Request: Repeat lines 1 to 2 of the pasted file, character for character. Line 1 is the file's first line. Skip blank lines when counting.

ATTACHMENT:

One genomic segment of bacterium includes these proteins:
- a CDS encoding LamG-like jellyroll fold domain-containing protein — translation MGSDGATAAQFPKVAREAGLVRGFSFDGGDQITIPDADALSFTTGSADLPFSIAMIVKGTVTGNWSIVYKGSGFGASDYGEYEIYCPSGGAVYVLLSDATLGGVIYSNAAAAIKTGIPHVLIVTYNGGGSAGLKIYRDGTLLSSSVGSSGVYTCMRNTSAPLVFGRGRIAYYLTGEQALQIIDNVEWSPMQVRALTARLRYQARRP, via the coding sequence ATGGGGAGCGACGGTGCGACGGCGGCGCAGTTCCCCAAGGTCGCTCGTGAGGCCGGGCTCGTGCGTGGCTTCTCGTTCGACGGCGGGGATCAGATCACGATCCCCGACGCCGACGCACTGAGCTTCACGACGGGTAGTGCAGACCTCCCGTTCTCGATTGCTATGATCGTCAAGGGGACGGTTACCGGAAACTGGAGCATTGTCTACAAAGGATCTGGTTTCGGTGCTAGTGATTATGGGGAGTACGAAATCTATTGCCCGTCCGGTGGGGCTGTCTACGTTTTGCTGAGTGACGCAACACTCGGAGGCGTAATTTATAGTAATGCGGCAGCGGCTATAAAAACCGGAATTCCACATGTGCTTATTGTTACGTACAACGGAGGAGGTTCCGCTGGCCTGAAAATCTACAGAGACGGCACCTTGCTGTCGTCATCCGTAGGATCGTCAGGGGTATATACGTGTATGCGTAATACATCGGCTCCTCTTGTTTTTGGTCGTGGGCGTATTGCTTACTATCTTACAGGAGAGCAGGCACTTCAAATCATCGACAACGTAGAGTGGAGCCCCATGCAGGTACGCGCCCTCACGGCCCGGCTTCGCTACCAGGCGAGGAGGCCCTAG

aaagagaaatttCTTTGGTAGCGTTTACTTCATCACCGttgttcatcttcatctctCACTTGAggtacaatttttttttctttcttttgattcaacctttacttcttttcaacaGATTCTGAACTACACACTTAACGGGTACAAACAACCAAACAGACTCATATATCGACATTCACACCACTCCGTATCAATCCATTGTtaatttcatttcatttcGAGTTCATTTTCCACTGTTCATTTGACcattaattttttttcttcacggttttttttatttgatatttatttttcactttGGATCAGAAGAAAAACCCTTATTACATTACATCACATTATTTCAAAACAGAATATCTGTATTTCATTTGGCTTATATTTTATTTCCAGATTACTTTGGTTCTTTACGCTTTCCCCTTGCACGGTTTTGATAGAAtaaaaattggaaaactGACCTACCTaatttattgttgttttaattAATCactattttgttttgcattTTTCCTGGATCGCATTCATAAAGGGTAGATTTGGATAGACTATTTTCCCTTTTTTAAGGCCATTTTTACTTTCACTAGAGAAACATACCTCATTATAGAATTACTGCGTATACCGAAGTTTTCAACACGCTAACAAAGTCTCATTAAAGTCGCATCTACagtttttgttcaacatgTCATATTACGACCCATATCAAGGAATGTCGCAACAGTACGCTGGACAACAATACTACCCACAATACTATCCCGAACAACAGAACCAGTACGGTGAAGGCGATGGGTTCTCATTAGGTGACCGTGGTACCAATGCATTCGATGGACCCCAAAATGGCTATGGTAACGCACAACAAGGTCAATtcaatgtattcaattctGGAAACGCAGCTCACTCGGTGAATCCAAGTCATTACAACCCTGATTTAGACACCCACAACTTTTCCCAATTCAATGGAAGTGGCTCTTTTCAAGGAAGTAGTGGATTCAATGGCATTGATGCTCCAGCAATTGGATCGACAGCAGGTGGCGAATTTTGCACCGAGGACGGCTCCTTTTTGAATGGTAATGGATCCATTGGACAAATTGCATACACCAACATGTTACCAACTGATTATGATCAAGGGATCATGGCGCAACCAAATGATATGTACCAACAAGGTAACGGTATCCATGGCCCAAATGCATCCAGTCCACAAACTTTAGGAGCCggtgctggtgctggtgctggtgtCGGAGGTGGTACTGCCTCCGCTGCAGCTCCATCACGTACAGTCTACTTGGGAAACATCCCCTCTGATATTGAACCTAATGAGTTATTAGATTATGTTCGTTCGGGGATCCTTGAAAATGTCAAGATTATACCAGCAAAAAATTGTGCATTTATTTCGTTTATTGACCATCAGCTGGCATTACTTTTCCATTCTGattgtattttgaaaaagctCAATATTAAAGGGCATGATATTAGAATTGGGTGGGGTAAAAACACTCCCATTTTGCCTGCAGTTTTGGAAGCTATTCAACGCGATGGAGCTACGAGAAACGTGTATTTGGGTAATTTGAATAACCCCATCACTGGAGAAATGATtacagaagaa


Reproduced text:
One genomic segment of bacterium includes these proteins:
- a CDS encoding LamG-like jellyroll fold domain-containing protein — translation MGSDGATAAQFPKVAREAGLVRGFSFDGGDQITIPDADALSFTTGSADLPFSIAMIVKGTVTGNWSIVYKGSGFGASDYGEYEIYCPSGGAVYVLLSDATLGGVIYSNAAAAIKTGIPHVLIVTYNGGGSAGLKIYRDGTLLSSSVGSSGVYTCMRNTSAPLVFGRGRIAYYLTGEQALQIIDNVEWSPMQVRALTARLRYQARRP, via the coding sequence ATGGGGAGCGACGGTGCGACGGCGGCGCAGTTCCCCAAGGTCGCTCGTGAGGCCGGGCTCGTGCGTGGCTTCTCGTTCGACGGCGGGGATCAGATCACGATCCCCGACGCCGACGCACTGAGCTTCACGACGGGTAGTGCAGACCTCCCGTTCTCGATTGCTATGATCGTCAAGGGGACGGTTACCGGAAACTGGAGCATTGTCTACAAAGGATCTGGTTTCGGTGCTAGTGATTATGGGGAGTACGAAATCTATTGCCCGTCCGGTGGGGCTGTCTACGTTTTGCTGAGTGACGCAACACTCGGAGGCGTAATTTATAGTAATGCGGCAGCGGCTATAAAAACCGGAATTCCACATGTGCTTATTGTTACGTACAACGGAGGAGGTTCCGCTGGCCTGAAAATCTACAGAGACGGCACCTTGCTGTCGTCATCCGTAGGATCGTCAGGGGTATATACGTGTATGCGTAATACATCGGCTCCTCTTGTTTTTGGTCGTGGGCGTATTGCTTACTATCTTACAGGAGAGCAGGCACTTCAAATCATCGACAACGTAGAGTGGAGCCCCATGCAGGTACGCGCCCTCACGGCCCGGCTTCGCTACCAGGCGAGGAGGCCCTAG